Entitlement And "Shutting Others Down"

A rather common Control behavior that can be seen in many humans is trying to "shut others down" when they don't agree with them, don't like them, or don't like whatever the person is talking about.

The feeling of ENTITLEMENT regarding "shutting others down" is also, unfortunately, pretty common, and is often passed down in family or community culture.

Those who desire control and power often seek this feeling of entitlement. The desire is about having some kind of title, position, rank, or image that supposedly gives them some kind of "natural authority" to tell others what they can or can't talk about, what they can or can't feel, think, EXPRESS, or do.

It is of course very common for anyone with BULLY behaviors to seek some kind of power or authority entitlement, for more than one reason:
Number one, just because they get off on bossing other people around, and get a charge out of successfully intimidating, herding, controlling, or shushing other people.
Number two, they desire some kind of way to shut people down who talk about the bullying itself.

Some "bullies" are the way they are because they learned it from others, usually other members of their family, like one of their parents, but they can also learn it from others outside of their immediate family.

Some "bullies" act that way because they've internalized their defensiveness from BEING A TARGET of a bully, again often a family member, like one of their parents, or others outside the immediate family.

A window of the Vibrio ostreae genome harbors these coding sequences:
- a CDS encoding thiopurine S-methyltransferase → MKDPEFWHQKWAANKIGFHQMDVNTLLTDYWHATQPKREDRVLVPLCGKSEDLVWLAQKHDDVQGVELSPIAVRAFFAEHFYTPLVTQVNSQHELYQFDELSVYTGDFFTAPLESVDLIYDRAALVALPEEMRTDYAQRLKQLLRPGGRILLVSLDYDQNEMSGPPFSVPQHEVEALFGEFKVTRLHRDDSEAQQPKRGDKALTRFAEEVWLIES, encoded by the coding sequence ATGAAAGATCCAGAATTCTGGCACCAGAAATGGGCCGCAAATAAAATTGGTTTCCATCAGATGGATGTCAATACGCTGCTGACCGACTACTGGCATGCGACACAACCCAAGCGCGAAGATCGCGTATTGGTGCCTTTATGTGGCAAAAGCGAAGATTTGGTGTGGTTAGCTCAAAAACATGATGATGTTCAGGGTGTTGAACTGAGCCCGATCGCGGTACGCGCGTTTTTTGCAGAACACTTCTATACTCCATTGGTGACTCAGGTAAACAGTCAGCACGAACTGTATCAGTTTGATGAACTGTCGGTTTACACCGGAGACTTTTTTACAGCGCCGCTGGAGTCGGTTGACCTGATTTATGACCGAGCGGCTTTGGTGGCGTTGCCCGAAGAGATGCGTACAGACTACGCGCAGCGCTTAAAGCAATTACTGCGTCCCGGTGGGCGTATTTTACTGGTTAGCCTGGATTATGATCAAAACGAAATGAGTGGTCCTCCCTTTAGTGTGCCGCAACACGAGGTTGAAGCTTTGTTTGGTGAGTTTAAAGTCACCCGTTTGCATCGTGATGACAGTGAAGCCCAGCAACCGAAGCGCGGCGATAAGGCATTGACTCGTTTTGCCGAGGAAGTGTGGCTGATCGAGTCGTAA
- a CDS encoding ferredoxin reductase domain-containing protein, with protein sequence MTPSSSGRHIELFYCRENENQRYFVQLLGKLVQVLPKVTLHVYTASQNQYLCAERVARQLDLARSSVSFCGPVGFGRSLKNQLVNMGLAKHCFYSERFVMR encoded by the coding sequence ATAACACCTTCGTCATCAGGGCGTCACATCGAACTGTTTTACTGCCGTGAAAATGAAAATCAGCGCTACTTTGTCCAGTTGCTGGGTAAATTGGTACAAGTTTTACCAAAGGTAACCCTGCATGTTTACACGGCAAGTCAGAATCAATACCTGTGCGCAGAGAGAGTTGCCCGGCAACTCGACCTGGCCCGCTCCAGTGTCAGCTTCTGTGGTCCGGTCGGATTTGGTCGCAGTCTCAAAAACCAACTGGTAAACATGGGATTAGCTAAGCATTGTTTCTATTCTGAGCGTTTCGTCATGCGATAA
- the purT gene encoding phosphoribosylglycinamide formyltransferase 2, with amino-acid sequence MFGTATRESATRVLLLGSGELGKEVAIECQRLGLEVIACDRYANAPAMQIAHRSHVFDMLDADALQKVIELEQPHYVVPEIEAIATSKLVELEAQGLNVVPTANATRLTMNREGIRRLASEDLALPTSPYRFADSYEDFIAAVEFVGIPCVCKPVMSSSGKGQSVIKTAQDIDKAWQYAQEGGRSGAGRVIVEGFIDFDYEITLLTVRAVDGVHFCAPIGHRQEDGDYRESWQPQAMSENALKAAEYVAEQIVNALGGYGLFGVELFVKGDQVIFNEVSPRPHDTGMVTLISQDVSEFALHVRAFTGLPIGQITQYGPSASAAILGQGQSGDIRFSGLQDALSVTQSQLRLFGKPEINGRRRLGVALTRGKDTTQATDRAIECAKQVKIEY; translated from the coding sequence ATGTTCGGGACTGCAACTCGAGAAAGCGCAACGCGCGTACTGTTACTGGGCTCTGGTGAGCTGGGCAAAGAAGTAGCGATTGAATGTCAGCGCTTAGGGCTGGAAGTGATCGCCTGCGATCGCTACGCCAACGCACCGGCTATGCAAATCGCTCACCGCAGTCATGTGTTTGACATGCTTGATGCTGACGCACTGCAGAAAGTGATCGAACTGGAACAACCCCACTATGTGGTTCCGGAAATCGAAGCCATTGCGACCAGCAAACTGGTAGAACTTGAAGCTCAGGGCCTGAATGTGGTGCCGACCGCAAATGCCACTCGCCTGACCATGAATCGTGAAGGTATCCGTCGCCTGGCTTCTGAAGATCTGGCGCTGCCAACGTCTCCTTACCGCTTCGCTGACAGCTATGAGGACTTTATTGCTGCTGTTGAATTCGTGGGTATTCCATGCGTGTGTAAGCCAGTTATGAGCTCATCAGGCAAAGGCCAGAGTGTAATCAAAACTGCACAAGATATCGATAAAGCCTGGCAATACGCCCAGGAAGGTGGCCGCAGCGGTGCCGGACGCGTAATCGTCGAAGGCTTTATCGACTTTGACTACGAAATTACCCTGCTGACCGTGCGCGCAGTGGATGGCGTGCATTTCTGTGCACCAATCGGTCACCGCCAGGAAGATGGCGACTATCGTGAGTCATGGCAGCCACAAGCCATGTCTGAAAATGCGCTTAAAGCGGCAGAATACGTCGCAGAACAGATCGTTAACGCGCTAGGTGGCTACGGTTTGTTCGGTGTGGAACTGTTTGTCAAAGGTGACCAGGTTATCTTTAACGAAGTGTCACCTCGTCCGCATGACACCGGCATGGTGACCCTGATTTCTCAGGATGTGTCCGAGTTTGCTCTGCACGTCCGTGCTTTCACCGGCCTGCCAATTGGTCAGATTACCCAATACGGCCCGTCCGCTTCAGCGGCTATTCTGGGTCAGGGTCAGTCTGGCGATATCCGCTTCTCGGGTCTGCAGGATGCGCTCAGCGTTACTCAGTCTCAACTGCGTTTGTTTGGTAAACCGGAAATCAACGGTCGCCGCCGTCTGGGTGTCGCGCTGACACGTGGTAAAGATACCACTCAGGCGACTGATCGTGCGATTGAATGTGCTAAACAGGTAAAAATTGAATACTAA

Some "bullies" might have been born with more of a desire for 'domination' than the average human  and were not successfully guided about it as they grew up. Most animals including humans are born with domination-compulsion and behaviors, (both males and females, regardless of ancestry or body type), but humans especially have the capability to guide and teach their offspring about behaving fairly and politely toward others, and not following their "instinct" to bully.
The lack of this guidance is often seen in families and communities where members create little 'hierarchies' among themselves.
Many will actually model and teach offspring that bullying and domination behavior is "OKAY" for SOME members of the group, but "SHAMEFUL" for others; voila, instant "hierarchy"; bullies feeling no shame in their behavior, and so do it all the time, even get a feeling of confidence or superiority from it, and those who are getting bullied feeling shame simply for standing up to those who are always trying to 'dominate' them.